# How many grams of helium are contained in a "2.0-L" balloon at 30.0^@"C" and at "735 mmHg" ?

Dec 20, 2017

$\text{0.31 g}$

#### Explanation:

The idea here is that you can use the ideal gas law equation to find the number of moles of helium present in your sample and the molar mass of the gas to convert that to grams.

You could also rewrite the ideal gas law equation in terms of the mass of helium present in the sample to get the answer directly.

So, you know that the ideal gas law equation looks like this

$\textcolor{b l u e}{\underline{\textcolor{b l a c k}{P V = n R T}}}$

Here

• $P$ is the pressure of the gas
• $V$ is the volume it occupies
• $n$ is the number of moles of gas present in the sample
• $R$ is the universal gas constant, equal to $0.0821 \left(\text{atm L")/("mol K}\right)$
• $T$ is the absolute temperature of the gas

You also know that the mass of the gas, let's say $m$, can be expressed in terms of its molar mass, let's say ${M}_{M}$, and the number of moles.

$\textcolor{b l u e}{\underline{\textcolor{b l a c k}{m = \frac{n}{M} _ M}}}$

This means that you can rewrite the ideal gas law equation as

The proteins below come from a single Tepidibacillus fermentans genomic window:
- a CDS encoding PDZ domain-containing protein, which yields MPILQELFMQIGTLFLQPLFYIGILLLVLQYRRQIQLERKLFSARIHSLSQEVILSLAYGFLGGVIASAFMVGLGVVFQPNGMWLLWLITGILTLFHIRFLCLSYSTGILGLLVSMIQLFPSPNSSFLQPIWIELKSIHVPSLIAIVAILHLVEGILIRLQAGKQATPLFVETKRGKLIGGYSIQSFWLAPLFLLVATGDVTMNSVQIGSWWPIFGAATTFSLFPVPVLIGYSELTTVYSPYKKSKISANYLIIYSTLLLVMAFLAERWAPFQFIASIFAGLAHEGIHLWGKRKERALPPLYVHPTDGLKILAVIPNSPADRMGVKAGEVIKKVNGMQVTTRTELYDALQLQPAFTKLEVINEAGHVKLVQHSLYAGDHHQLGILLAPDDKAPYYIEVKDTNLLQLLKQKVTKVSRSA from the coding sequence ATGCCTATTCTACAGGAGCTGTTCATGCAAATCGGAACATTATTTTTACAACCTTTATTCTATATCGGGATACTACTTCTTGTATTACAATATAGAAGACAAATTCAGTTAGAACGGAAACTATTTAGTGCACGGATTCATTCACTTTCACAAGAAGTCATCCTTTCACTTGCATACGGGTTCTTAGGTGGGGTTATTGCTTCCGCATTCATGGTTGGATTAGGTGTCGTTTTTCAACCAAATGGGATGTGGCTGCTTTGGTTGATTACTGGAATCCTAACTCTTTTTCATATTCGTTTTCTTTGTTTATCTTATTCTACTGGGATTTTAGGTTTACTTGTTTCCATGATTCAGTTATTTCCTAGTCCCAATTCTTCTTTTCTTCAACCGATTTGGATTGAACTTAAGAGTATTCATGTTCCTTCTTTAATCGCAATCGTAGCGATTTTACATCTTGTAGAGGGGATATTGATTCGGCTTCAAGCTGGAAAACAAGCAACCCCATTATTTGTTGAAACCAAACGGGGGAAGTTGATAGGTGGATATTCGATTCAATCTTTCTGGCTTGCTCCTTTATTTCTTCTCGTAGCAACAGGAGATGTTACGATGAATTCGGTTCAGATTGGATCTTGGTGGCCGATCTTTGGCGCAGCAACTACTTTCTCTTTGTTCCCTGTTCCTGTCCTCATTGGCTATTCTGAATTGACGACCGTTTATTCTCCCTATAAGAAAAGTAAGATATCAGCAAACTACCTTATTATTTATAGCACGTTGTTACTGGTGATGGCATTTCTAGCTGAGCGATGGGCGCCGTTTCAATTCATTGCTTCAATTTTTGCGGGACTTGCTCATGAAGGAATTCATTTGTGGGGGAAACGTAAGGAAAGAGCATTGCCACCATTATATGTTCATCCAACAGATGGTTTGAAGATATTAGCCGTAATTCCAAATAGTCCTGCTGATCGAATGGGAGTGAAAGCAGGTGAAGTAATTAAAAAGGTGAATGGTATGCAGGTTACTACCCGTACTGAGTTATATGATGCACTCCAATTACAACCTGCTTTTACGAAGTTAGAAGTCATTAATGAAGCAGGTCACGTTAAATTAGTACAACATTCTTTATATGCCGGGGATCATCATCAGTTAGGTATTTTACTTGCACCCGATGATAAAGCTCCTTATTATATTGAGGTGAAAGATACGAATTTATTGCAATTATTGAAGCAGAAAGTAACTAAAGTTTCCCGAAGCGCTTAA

$P V = \frac{m}{M} _ M \cdot R T$

Rearrange to solve for $m$

$m = {\overbrace{\frac{P V}{R T}}}^{\textcolor{b l u e}{\text{the number of moles}}} \cdot {M}_{M}$

Finally, plug in your values to find the mass of the sample--do not forget to convert the temperature from degrees Celsius to Kelvin and the pressure from mmHg to atmospheres!

m = ( 735/760 color(red)(cancel(color(black)("atm"))) * 2.0color(red)(cancel(color(black)("L"))))/(0.0821(color(red)(cancel(color(black)("atm"))) * color(red)(cancel(color(black)("L"))))/(color(red)(cancel(color(black)("mol"))) * color(red)(cancel(color(black)("K")))) * (30.0 + 273.15)color(red)(cancel(color(black)("K")))) * "4.003 g" color(red)(cancel(color(black)("mol"^(-1))))

$\textcolor{\mathrm{da} r k g r e e n}{\underline{\textcolor{b l a c k}{m = \text{0.31 g}}}}$

The answer is rounded to two sig figs, the number of sig figs you have for the volume of the gas.